Rights activists in Indonesia have joined international calls for China to release Abdukiram Abduveli, an ethnic Uighur man now in the third month of a hunger strike as authorities heap additional sentences to his initial term.
“There is no such law that allows the application of five successive sentences for the same crime by a prisoner,” Imdadun, a member of the Jakarta-based National Commission for Human Rights, or Komnas HAM, tells the Jakarta Globe.
“A punishment without an equitable legal process is a severe human rights violation. The Chinese authorities must review their policy.”
Abduveli, described by Amnesty International as a religious leader, has been on hunger strike in Xinjiang No. 3 Prison in Urumqi, the capital of China’s Xinjiang Uighur Autonomous Region, since mid-February, according to his family.
Amnesty says that despite having been initially sentenced to 12 years in prison for “organizing a counter-revolutionary group,” Abduveli has been given additional sentences on five separate occasions and has been in custody for nearly 24 years.
“He is thin and malnourished, requires a wheelchair and does not even have the strength to hold a telephone for more than two minutes,” Amnesty said in a statement on its website. “Previously, the family had been informed that Abdukiram Abduveli had developed bone cancer. It is not known whether he is receiving the treatment he needs.”
The rights group says Abduveli went on hunger strike after receiving a fifth straight sentence.
“He was first detained in 1990 and sentenced to 12 years in prison in 1993 on charges including ‘organizing a counter-revolutionary group,’” Amnesty says.
But on his scheduled release date of Nov. 16, 2002, prison officials told his family that his sentence had been extended by three years. They were told the same thing three more times in 2005, 2008 and 2011.
“His family has received a written court verdict explaining the additional prison sentences only once,” Amnesty says.
“According to that verdict, dated July 1, 2009, Abdukiram Abduveli was given four additional three-year sentences for undermining the order of prison administration (Article 315 of China’s Criminal Law). According to the law, three years is the maximum sentence for this offense — only to be applied when circumstances are serious.”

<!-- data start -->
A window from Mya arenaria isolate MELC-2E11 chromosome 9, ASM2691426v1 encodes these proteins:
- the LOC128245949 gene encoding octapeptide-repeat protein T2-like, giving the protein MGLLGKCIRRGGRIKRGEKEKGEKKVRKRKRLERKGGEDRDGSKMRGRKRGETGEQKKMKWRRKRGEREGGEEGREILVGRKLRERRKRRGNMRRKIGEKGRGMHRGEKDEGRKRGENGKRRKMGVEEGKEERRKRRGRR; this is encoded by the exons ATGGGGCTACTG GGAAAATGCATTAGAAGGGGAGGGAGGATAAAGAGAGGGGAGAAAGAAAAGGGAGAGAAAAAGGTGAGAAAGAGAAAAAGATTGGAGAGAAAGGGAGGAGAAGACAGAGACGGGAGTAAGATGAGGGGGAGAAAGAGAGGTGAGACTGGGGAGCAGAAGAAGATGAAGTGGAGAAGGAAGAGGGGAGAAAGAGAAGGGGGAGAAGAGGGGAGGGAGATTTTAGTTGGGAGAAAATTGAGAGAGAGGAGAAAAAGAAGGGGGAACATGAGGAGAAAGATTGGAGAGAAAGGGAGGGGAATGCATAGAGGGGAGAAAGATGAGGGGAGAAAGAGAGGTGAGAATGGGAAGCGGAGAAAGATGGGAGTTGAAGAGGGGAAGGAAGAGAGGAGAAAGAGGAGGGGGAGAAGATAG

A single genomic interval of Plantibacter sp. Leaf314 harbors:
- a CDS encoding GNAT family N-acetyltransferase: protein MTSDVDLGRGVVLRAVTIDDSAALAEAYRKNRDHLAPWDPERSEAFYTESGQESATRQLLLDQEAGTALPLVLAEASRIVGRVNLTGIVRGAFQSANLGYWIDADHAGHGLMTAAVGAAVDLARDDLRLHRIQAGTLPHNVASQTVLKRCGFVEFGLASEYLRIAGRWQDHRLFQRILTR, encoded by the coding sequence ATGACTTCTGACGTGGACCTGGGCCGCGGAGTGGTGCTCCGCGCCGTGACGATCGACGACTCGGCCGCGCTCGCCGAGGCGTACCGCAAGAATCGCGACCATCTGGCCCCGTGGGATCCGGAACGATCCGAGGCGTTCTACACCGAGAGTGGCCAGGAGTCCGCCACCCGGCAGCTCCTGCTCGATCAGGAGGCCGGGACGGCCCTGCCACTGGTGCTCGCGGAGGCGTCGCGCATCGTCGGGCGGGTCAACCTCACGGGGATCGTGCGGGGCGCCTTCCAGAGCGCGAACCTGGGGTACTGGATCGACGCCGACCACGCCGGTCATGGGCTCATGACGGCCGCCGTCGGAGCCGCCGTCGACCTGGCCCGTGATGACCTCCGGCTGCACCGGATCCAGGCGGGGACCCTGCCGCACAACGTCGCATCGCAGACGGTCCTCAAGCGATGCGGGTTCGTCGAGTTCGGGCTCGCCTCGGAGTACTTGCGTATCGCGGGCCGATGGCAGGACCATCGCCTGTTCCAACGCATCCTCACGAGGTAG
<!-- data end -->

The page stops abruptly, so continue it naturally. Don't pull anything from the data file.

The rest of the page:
Frans Winarta, a legal expert, says the multiple sentences constitute cruel and unusual punishment.
“The aim of imprisonment is to rehabilitate those people who commit crimes. It is not a place for a revenge,” he tells the Globe. “The law has to be righteous. There cannot be a punishment without a clear verdict.”
A copy of the verdict received by Abduveli’s family in 2009 stated that he was given the multiple sentenced after he “refused to accept prison education, engaged many times in praying, announced a hunger strike, and swore at and hit his supervising inmates.”
Andreas Harsono, a researcher at Human Rights Watch Indonesia, says the Chinese authorities should not dictate whether Abduveli, a Muslim, can be allowed to worship.
“He’s just doing something he believes in. He’s not committing any kind of violence. He should be released without those additional sentences,” he tells the Globe.
Amnesty points out that under the United Nations Standard Minimum Rules for the Treatment of Prisoners, all prisoners should be allowed to satisfy the needs of their religious life, and no prisoner should be punished twice for the same offense.
The UN standard is not legally binding, but activists point out that the multiple sentences also go against Chinese law.
“It is against Chinese law and international law for Chinese authorities to extend his prison term,” Amnesty International China researcher William Nee said last month as quoted by Radio Free Asia.
“The Chinese government should release him immediately and provide him with medical care,” Nee added.
Imdadun says the initial crime for which Abduveli was imprisoned, “organizing a counter-revolutionary group,” is in itself questionable, given that he was known to speak about the Koran and advocate the spread of Islam and for economic equality between Han Chinese and Uighurs, according to Amnesty.
“Basic human rights guarantees the right of everyone to adhere to their own beliefs, and that includes the right to spread religious preaching to the public,” Imdadun says.
“As long as the preaching does not disrupt public interests and does not interrupt the security of one’s nation, it essentially cannot be limited or prohibited in any country. We need to try to understand whether this initial charge of organizing a counter-revolutionary group is a criminal offense in China. Was he preaching radical beliefs to the public? Was he spreading hatred through his preaching? That we do not know.”
Imdadun says that as long as Abduveli was only preaching peacefully, he did not deserve to be in jail for so long.
“No government in any country has the right to suppress or punish people for what they believe in,” he says.